Exploration and Production Technologies
Physical, Biological, and Chemical Implications of Midwinter Pumping of Tundra Ponds

DE-FC26-1NT-41248 3.03.2

Program 
The project was selected under a non-competitive, five-year cooperative agreement with the University of Alaska-Fairbanks (UAF) to conduct arctic energy research in two broad categories: fossil energy and remote electrical power generation. The DOE Arctic Energy Office and UAF are collaborating with the energy industry and state agencies to better identify Alaska's unique research needs.

Project Goal
Oil and gas development on the North Slope used ice roads to provide access to drilling sites. Water to build these ice roads is pumped from tundra ponds, which has resulted in some controversy, as there is little precipitation on the North Slope. The goal of the project is to obtain baseline information about the physical, biological, and chemical characteristics of North Slope lakes in order to help assess some of the major questions related to lake water use.

Performers
University of Alaska
Fairbanks, AK

GW Scientific
Fairbanks, AK

Project Results
The study has set 15 percent lake water volume usage as a standard. Preliminary assessment indicates that pumping 15 percent of the free water from these ponds and lakes does not negatively impact the ecology of the tundra.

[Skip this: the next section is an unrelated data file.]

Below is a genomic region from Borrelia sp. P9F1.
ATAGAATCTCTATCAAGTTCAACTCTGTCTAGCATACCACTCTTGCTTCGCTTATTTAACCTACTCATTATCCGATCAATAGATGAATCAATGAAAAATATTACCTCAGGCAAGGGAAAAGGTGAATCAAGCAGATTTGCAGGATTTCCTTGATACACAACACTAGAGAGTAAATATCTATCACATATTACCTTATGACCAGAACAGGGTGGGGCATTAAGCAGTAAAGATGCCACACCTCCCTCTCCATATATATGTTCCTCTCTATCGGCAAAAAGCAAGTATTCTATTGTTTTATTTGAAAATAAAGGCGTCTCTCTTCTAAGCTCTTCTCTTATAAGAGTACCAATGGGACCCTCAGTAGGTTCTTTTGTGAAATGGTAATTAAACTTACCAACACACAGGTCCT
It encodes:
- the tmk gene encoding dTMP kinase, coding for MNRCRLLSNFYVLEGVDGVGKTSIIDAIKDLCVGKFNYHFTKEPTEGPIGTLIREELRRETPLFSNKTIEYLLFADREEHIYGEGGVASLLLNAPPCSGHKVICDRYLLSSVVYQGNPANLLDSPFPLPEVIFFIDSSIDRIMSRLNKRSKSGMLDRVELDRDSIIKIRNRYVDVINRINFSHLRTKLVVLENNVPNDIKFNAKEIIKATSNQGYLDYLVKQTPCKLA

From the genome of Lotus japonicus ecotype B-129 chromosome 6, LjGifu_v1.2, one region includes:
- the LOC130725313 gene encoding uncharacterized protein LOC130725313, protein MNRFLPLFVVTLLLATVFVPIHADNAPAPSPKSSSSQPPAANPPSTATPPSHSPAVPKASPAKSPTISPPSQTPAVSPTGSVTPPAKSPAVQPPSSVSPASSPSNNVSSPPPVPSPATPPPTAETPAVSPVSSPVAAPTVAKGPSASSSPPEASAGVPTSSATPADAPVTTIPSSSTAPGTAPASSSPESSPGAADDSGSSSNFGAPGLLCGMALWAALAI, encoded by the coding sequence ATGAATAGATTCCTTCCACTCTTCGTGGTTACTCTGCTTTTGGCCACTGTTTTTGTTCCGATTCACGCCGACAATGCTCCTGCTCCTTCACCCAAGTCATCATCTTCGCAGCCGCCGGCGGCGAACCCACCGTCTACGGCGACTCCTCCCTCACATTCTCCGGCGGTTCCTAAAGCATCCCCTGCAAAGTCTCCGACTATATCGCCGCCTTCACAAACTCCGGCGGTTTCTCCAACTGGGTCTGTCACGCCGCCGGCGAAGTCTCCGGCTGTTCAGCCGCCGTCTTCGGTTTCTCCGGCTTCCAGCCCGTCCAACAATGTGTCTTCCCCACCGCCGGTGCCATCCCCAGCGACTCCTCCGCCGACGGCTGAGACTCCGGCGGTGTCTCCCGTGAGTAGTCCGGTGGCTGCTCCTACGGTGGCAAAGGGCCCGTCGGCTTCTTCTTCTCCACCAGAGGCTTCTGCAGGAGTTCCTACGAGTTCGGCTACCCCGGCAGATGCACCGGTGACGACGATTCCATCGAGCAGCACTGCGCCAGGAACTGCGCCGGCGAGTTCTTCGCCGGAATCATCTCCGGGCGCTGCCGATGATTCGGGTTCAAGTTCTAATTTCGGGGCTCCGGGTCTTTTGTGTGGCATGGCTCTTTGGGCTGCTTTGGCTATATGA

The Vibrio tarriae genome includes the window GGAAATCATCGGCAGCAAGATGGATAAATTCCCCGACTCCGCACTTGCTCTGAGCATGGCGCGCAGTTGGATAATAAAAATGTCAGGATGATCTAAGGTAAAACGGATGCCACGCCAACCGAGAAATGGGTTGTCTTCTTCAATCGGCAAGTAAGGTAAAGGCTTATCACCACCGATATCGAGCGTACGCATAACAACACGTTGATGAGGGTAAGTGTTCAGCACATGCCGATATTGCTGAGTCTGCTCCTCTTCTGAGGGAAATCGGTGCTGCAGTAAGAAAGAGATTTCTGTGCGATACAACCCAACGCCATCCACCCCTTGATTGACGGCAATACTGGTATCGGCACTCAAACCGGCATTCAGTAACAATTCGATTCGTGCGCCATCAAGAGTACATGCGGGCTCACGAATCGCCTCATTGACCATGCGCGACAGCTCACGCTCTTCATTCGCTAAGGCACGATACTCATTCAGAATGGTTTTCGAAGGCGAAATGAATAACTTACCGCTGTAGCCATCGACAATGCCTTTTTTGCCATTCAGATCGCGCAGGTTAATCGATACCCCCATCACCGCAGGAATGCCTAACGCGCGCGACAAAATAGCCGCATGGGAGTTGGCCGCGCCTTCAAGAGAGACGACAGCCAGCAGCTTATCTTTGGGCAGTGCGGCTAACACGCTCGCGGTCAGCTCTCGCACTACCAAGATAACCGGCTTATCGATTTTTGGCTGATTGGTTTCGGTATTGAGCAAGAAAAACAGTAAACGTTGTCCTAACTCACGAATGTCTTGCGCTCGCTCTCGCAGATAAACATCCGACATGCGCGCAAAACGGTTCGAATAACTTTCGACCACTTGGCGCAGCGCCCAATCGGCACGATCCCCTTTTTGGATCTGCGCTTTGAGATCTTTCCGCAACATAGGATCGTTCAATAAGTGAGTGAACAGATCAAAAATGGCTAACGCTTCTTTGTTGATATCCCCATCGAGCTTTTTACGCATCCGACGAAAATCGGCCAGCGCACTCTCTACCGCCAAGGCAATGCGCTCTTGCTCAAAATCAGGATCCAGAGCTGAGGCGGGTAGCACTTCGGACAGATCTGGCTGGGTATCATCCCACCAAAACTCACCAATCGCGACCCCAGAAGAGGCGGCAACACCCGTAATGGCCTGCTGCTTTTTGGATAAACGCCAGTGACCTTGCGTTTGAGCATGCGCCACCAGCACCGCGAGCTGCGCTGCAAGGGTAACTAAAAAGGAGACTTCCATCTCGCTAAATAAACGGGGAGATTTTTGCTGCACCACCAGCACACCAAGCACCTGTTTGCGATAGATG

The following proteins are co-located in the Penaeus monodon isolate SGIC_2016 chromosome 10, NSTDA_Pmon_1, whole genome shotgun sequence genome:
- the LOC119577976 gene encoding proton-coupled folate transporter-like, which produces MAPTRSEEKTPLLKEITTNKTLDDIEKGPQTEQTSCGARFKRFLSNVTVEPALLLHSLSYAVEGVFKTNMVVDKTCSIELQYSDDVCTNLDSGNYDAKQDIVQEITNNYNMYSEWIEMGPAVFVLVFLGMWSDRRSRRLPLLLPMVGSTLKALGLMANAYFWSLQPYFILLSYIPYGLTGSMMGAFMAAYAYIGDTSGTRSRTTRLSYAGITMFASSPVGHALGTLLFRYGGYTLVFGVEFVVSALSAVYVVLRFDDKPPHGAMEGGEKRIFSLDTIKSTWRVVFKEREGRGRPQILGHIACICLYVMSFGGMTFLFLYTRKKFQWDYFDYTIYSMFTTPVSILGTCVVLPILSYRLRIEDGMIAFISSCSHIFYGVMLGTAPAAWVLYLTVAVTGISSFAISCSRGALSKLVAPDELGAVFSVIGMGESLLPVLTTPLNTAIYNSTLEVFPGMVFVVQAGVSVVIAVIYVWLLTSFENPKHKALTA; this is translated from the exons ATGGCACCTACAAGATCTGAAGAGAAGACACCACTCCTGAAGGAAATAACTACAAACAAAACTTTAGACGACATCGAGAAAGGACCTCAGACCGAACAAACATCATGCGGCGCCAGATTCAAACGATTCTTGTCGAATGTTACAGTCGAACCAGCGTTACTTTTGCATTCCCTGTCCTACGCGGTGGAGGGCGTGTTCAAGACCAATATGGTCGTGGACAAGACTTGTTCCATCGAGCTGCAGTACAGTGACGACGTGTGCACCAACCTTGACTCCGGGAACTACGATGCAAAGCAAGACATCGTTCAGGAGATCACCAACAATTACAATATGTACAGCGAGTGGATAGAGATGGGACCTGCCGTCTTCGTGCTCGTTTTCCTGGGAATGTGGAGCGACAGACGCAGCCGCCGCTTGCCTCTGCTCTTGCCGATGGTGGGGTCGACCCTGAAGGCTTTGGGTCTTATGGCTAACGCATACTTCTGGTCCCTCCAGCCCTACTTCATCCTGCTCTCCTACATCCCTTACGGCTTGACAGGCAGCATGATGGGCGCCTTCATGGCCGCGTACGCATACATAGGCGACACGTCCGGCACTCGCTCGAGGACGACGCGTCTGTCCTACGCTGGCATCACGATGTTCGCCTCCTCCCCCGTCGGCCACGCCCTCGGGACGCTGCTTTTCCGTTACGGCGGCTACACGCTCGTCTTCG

Benefits
Establishment of the safe amount of water to be pumped from North Slope ponds and lakes is vital to the continued development and production of oil and gas and the economy of Alaska. The water-use issue will become increasingly important as development proceeds in the National Petroleum Reserve-Alaska (NPR-A) and other areas west of Prudhoe Bay.

Background
Constructing ice roads and pads increases oilfield operators' access for exploration with little or no environmental disturbance. If a discovery is made and development is warranted and approved, ice roads and pads can be used to reduce the use of gravel roads and pads needed to support production facilities and pipelines. Construction of ice roads and pads begins in December or January, when the tundra is adequately frozen to support ice road construction. Traffic can continue on ice roads through April, depending on weather conditions. Water supplies are additionally needed to support facility operations.
Numerous questions exist regarding potential environmental consequences of such pumping, particularly because of the little water flow on the North Slope except during spring snowmelt. Possible effects include impacts to water balances, aquatic organisms (including fish and invertebrates), and like-water chemistry.

Project Summary
In the fall of 2002, UAF's Water and Environmental Research Center, together with other project performers, initiated a study to obtain baseline information about the physical, biological, and chemical characteristics of North Slope lakes in order to help assess some of the major questions related to lake water use. Automated data collection stations on lakes provide hourly data that is updated on the project's Internet site at hourly intervals.